Okay, Kids, it’s time for Church!

So, you’ve got your Bible, your coffee, and your remote—you’re all ready for Eastbrook at Home—the new normal worship experience during this period of quarantine. After a few minutes of singing along with the worship team, it happens—a screech, a cry, tattling, more crying! THIS is a worship service?

It’s a practical reality, you need to focus on the proclaimed word of God from our pastors, to be spiritually fed and encouraged so that you can lead your family wisely. But, how do you enter into this time of teaching, when you’re surrounded by little ones with micro-attention spans?

I’ve asked our Children’s Ministry team for some input in developing this list of Tips for At-Home Worship with Kids:

  • Recognize the Spiritual Battle. Just as you can count on every distraction when having your quiet time, you can expect that this will be the one hour when things will “blow up.” The Enemy will do his best to keep your family from worship, so call him on it. Pray in advance for God to keep these distractions at bay. If online church just “doesn’t work” one week, try again next week. Giving up is exactly what the Enemy wants for you.
  • Decide on a regular “set” time of worship each week. If kids know that they can count on Sunday at 10am to be Worship Time, it will become a natural part of the weekly routine, and they will accept it with less push-back.
  • Prep kids ahead of time for what the experience will be like. Remember, they’re kids—they have no idea what “On-line Worship” means or what it looks like. Instead of telling them that you’re going to “watch church”, tell them that you’re going to participate in Say something like, “This means that we’re going to sing along with the worship leaders. We’re going to pray when they pray. And, when the pastor preaches, we’re going to open our Bibles and listen. This is the grow-ups time to learn, and you can help by staying busy . . . “
  • About “Staying busy”. . . For younger children, consider making a “Worship Box” (see sidebar). Or, simply have a stack of books, coloring sheets, playdough or other quiet activities ready for the sermon time.
  • Signal for this quiet time with a “Sermon Stretch”. Think of this as a “7th Inning Stretch”—pause the video, and get up to do a few stretches or jumping jacks. This signals a change in the service, and it allows kids to expend a little extra energy.
  • Intersperse the regular worship with material from our Kids at Home page. Nursery Coordinator, Joanna Pawlisch does this with her three young sons. They pause the service video, then switch to the kids’ Bible Story video (Preschool or Elementary), discuss the questions and pray together, then have the kids do quiet activities, while she and her husband watch the sermon.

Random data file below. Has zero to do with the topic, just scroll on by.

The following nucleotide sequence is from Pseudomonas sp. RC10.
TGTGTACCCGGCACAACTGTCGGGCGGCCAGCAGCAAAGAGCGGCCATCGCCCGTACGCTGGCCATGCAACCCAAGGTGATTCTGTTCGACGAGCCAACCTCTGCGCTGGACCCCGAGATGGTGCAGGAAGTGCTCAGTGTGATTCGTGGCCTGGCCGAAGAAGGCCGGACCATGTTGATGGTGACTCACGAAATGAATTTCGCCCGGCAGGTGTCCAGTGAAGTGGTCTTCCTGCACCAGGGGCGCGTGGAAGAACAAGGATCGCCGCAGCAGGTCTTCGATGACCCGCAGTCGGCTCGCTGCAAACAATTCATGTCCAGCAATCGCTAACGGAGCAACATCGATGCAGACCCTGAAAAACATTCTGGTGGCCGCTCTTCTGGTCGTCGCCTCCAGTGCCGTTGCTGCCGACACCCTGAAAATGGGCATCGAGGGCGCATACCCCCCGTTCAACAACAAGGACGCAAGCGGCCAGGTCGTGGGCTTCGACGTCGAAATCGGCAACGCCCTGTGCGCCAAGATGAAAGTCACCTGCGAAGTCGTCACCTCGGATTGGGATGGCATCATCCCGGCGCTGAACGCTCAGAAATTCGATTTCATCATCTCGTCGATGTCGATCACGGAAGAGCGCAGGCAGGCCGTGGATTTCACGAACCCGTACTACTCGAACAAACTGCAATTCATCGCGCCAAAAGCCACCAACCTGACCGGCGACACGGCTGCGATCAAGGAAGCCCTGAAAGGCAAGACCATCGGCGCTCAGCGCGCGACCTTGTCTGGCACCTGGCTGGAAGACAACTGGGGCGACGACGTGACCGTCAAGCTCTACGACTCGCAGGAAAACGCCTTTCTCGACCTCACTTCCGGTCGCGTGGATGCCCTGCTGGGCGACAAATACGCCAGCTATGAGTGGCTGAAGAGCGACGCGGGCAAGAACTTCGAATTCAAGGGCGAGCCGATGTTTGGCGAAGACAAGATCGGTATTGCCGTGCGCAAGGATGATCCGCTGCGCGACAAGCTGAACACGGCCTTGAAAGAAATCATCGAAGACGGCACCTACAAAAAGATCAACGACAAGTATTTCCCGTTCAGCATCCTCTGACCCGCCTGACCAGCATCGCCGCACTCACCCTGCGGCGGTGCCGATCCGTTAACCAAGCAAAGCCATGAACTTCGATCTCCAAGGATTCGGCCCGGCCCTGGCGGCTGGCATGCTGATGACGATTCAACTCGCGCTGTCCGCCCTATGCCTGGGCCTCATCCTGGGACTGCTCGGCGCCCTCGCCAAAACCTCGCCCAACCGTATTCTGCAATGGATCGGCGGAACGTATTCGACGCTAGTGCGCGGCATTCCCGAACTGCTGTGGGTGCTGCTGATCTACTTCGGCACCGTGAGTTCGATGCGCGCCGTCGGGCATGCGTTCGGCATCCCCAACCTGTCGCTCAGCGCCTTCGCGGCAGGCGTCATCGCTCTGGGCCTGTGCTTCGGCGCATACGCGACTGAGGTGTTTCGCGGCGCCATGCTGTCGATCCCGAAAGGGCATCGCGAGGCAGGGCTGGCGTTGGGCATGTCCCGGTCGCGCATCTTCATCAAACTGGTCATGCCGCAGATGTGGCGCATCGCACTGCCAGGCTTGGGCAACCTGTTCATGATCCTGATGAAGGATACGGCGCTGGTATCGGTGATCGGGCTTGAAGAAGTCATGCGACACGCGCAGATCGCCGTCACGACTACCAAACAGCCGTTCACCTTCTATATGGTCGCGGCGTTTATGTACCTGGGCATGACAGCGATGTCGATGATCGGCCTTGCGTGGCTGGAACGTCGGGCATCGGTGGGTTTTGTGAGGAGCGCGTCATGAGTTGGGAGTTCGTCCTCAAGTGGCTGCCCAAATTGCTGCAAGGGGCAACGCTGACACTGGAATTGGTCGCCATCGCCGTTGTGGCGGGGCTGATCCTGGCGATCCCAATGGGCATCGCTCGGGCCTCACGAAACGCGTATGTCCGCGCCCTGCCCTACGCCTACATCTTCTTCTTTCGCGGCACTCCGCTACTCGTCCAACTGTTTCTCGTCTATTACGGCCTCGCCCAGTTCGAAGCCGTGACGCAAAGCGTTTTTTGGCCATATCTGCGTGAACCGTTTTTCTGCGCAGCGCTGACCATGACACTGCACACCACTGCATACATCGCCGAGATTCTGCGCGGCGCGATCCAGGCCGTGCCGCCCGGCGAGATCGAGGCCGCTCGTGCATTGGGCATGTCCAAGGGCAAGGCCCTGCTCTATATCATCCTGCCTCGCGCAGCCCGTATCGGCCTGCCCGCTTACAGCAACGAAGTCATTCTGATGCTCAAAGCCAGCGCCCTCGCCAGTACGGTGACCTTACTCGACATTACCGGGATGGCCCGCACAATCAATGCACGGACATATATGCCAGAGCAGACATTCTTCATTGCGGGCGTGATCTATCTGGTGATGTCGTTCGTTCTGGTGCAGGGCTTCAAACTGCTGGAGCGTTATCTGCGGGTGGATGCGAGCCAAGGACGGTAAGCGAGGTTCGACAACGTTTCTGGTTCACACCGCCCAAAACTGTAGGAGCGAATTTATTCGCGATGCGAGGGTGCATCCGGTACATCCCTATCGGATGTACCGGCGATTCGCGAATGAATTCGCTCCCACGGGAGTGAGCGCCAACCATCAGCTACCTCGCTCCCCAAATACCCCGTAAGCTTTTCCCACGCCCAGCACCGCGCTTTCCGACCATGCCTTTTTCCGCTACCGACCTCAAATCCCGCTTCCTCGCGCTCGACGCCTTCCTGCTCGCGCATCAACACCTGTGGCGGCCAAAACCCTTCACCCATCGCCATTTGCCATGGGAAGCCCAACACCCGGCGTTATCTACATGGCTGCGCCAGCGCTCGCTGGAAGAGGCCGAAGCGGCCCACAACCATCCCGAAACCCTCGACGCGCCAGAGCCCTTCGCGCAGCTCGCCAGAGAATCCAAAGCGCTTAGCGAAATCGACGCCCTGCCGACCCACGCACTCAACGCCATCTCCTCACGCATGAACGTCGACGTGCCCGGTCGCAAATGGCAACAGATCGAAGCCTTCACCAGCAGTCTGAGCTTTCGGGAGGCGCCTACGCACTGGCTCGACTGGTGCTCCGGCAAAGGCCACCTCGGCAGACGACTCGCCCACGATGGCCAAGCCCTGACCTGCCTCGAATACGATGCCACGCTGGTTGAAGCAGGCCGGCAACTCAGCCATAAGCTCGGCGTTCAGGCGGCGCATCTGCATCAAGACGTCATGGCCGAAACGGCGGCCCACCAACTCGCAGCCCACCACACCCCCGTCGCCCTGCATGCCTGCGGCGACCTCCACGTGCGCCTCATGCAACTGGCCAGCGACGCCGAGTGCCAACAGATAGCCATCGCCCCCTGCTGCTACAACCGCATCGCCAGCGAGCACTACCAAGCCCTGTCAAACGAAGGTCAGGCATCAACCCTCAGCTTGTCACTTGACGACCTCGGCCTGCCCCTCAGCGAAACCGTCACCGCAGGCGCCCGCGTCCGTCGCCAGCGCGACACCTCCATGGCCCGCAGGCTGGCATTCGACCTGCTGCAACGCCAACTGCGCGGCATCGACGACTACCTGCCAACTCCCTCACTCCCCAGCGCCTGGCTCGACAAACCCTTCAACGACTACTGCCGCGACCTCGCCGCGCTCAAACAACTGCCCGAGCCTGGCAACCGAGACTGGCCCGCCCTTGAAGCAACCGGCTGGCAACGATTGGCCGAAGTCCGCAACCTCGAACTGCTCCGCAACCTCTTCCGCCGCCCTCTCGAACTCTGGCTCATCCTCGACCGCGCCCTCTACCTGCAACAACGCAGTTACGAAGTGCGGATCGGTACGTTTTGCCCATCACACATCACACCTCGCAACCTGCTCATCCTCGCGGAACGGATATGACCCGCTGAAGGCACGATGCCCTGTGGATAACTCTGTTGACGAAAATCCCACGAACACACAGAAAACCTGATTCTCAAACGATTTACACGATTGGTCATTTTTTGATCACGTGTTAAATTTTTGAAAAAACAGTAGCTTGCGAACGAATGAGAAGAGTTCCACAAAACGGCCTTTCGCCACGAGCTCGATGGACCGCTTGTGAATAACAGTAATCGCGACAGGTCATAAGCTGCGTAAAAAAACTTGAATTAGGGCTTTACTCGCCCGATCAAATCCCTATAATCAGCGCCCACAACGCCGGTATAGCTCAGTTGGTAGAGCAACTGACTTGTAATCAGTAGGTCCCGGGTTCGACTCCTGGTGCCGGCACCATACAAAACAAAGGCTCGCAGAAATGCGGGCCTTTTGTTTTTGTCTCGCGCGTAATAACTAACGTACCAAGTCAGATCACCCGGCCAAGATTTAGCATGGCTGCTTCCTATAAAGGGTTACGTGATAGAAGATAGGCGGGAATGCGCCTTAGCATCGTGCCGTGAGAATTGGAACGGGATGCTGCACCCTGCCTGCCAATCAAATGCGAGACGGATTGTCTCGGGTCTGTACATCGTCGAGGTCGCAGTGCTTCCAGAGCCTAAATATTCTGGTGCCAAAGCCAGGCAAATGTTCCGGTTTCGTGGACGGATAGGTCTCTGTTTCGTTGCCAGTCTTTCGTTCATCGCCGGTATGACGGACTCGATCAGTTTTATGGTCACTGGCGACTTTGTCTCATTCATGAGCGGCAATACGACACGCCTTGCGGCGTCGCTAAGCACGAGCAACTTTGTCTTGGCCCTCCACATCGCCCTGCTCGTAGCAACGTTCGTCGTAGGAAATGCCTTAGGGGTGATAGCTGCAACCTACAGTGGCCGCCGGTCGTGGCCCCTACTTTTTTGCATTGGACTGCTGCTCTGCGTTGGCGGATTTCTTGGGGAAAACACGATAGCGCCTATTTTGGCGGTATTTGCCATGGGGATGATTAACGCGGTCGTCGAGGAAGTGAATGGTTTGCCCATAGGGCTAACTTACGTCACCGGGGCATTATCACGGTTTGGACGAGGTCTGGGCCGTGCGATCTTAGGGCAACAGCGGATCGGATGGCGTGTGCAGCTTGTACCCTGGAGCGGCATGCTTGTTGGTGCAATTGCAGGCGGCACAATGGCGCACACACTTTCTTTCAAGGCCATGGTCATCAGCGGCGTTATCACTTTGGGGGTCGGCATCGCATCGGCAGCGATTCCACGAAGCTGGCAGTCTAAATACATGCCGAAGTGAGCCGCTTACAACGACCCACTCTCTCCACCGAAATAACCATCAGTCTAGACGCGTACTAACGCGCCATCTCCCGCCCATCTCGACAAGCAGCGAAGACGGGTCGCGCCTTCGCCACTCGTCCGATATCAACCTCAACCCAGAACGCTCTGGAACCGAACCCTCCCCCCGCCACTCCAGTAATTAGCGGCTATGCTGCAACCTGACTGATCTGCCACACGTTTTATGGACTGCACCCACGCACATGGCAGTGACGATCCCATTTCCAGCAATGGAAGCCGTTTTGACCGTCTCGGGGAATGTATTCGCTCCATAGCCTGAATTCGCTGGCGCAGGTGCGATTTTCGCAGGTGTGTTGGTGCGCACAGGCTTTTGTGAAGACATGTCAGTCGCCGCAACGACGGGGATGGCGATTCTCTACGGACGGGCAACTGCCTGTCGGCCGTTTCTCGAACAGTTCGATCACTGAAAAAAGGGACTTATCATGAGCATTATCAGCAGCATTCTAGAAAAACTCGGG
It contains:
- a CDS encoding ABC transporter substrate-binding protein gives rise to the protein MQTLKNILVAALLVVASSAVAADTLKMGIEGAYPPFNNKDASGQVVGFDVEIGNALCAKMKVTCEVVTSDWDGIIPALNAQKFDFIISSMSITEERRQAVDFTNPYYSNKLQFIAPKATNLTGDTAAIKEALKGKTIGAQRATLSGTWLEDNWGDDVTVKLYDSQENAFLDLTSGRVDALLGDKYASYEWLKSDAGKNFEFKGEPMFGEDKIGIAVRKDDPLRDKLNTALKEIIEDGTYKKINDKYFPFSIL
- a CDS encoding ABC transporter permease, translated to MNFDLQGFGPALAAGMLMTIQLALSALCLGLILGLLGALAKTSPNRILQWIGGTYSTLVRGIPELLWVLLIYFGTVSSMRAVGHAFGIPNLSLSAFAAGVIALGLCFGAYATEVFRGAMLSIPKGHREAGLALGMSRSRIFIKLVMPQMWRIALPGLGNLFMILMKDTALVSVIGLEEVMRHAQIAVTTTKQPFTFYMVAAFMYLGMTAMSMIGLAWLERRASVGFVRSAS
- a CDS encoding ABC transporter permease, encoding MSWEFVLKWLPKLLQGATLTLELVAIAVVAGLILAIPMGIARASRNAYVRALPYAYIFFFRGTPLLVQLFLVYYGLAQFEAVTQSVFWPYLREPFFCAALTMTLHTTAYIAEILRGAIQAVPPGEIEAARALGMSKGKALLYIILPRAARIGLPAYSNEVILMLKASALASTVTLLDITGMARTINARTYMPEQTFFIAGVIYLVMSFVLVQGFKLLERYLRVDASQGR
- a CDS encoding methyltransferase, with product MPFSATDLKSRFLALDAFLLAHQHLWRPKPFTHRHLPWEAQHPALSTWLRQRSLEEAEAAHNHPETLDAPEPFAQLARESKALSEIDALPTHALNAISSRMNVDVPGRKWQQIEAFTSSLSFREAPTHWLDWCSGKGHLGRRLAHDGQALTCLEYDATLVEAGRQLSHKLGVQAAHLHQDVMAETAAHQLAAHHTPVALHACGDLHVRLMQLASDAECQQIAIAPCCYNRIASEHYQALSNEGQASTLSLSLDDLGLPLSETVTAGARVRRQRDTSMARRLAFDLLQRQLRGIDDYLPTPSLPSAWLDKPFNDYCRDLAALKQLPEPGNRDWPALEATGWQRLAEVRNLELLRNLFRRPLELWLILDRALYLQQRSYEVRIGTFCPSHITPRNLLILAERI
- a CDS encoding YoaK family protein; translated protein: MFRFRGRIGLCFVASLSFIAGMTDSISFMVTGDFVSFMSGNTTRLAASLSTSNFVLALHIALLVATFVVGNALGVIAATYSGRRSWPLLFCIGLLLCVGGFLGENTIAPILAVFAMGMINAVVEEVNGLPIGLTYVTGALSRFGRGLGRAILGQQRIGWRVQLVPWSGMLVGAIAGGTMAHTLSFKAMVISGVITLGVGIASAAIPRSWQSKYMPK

• Proximity can help. K5-1st Grade Coordinator, Colleen Mittag, suggests getting down on the floor to help her youngest son stay calm and focused on his activity, while she listens to the sermon.
  • Save the sermon for another time. The one advantage of a recorded worship service, is that you can flex as needed. Maybe you have some family worship together with the beginning of the service, work through the kids material and pray as a family. You can your spouse can listen to the sermon and discuss it after the kids’ bedtime.

Worshiping with kids at home can be challenging, but it can also be a great time to model for your children the priority of worship. On a typical Sunday at Eastbrook, they don’t see you worship, pray, and study the Bible. Now, they can understand that if you make worship important part of your week, then living a life of faith is important for them, too.

Creating a Worship Box

A family Worship Box is a great way to engage kids with hands-on tools that teach them that there is a plan and a purpose for each part of our worship services. Find a box that your kids can decorate and fill it with the following items which they can use as you worship together:

  • Worship and Praise – Simple musical instruments, a “shaker” made from a plastic Easter egg with a teaspoon of rice, or streamers to wave while singing.
  • Confession – a small cross to hold as we think about our sin and how Jesus paid for it. (A popsicle-stick cross is fine, or for older kids, a chalkboard where they can write their sins as they confess, then erase them, symbolizing God’s forgiveness.)
  • Prayer for Others – a globe, map, or pictures of family and friends around the world.
  • Offering – a tiny gift bag with paper hearts to show that we give God our best.  Let kids draw their offering on a heart to place in the gift bag.
  • Sermon – Bible Story Books, coloring, or activity pages from Eastbrook Kids at Home page
  • BenedictionSmall battery-operated tea light or flashlight to symbolize how we leave worship to shine Jesus’ light to the world.

—Laure Herlinger, Sr. Director, NextGen Ministries

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